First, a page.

But Paul's comment above shows how the same analysis that doesn't explain a work to me could for someone else. He also made an excellent comment previously about how most anyone creating works will reject psychological interpretation of their work almost as a matter of survival, much the same you would as a custodian of a work, Jeff.

#19 britomart

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Posted 15 January 2004 - 09:24 AM

Leigh:

I think that's an excellent point - it does of course matter what one's relationship to the work is, and, I think there are even levels to this relationship. For example, a dancer's job is both to function as a medium of expression for the choreographer but also (arguably, and I imagine, depending greatly on the particular choreographer) to bring something of his or herself to the role. What role the spectator has is a complex and interesting one - I am (right now, believe me this could change) a believer in the fact that they do influence a works meaning over time, whether for better or for worse is certainly up for debate.

And, Mr. Salzberg, I am sorry you have such a negative view of the academic profession. While it is certainly true that there are many jargony, anxious (about many things such as the two you mentioned) individuals, there are also many incredible teachers, who do much important work both in education and research, and who do what they do because they love it and they love and respect the authors and texts they work on. I find your answer interesting, though, because the profession has certainly incurred a lot of negative PR in the decades since the 70's, and I think much of it is, unfortunately, self-generated. At any rate, it's good for those of us who wish to enter it to be aware of; maybe that can change.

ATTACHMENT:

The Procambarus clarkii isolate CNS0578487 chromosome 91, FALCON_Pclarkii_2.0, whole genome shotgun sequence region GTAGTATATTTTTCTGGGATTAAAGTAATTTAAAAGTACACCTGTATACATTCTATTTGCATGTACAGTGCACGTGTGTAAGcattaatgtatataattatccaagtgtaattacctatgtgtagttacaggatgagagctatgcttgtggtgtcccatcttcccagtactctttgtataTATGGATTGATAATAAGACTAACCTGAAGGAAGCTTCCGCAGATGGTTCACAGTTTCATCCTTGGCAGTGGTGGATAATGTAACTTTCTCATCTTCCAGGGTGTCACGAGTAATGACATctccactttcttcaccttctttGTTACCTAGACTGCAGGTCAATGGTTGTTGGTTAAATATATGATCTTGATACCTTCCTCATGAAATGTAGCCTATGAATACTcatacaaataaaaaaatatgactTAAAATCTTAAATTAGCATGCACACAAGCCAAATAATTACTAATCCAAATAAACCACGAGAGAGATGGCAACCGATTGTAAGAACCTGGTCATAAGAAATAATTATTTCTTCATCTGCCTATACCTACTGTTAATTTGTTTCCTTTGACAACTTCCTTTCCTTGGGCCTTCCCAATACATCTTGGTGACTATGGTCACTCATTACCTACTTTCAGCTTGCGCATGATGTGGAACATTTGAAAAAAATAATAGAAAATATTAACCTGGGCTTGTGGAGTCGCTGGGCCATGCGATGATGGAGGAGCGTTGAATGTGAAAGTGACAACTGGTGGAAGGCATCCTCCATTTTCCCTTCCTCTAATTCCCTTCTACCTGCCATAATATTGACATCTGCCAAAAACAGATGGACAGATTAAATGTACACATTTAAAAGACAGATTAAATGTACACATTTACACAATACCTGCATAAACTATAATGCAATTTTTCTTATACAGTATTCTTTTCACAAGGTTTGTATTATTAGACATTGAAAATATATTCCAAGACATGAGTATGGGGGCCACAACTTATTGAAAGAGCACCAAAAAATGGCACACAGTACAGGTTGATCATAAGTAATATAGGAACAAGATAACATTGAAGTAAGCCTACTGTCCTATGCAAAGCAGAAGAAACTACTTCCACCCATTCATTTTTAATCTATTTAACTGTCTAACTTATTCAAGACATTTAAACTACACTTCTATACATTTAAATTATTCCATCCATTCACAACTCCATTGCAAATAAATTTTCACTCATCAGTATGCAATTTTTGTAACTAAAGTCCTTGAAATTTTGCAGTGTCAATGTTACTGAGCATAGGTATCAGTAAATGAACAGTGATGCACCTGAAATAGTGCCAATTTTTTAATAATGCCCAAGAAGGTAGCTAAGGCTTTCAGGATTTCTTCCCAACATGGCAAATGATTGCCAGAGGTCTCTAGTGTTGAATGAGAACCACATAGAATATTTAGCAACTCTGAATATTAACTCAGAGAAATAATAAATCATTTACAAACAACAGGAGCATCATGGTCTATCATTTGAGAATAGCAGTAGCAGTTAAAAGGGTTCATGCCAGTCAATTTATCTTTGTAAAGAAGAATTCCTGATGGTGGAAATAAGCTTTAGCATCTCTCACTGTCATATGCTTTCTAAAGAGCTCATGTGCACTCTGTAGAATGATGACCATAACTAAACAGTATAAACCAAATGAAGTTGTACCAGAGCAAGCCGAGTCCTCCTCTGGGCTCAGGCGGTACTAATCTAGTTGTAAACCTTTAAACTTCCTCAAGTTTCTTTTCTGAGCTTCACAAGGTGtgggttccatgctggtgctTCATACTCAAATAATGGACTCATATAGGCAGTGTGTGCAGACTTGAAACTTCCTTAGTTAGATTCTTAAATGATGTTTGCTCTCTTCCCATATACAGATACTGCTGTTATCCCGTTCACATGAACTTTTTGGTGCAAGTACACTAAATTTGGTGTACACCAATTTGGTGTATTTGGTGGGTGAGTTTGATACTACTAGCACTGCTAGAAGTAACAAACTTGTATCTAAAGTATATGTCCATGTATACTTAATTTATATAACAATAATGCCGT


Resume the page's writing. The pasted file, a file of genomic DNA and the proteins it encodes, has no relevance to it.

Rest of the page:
Thanks for the Tolkien references, and the WSS bits as well.

#20 dirac

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Posted 15 January 2004 - 11:48 AM

I'd echo what britomart has said, but I don't think I can put it any better! :)

As an aside, I used to read much literary theory from academic sources with great interest and profit, and learned a great deal from those of my professors who were well versed in same.

#21 Ed Waffle

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Posted 15 January 2004 - 05:20 PM

dirac wrote:

I used to read much literary theory from academic sources with great interest and profit


I still do. Currently reading Terry Eagleton's book on tragedy. His memoir, "The Gatekeeper" is terrific--and very funny.

#22 Nanatchka

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Posted 16 January 2004 - 04:59 PM

Actually, oberon also hit a good one when he mentioned the Frodo/Sam relationship in LotR.  Tolkien on interpretation:  "I cordially despise allegory in all its guises."  He disbelieved in the tyranny of the author to force interpretation onto the reader, and championed unrestrained interpretation, even if the author had never had a particular meaning in mind.  "If the reader says it's there, then for him, it's there."

I have used this quotation in writing about Merce Cunningham. Same deal, but substitute "viewer" for "reader." It's an interesting correspondence.

#23 salzberg

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Posted 17 January 2004 - 03:27 PM

OK, I think my position's been misinterpreted here; I don't deny the audience member's (be it a viewer, a reader, or a listener) right to see in a work whatever symbolism he/she...well, sees in it.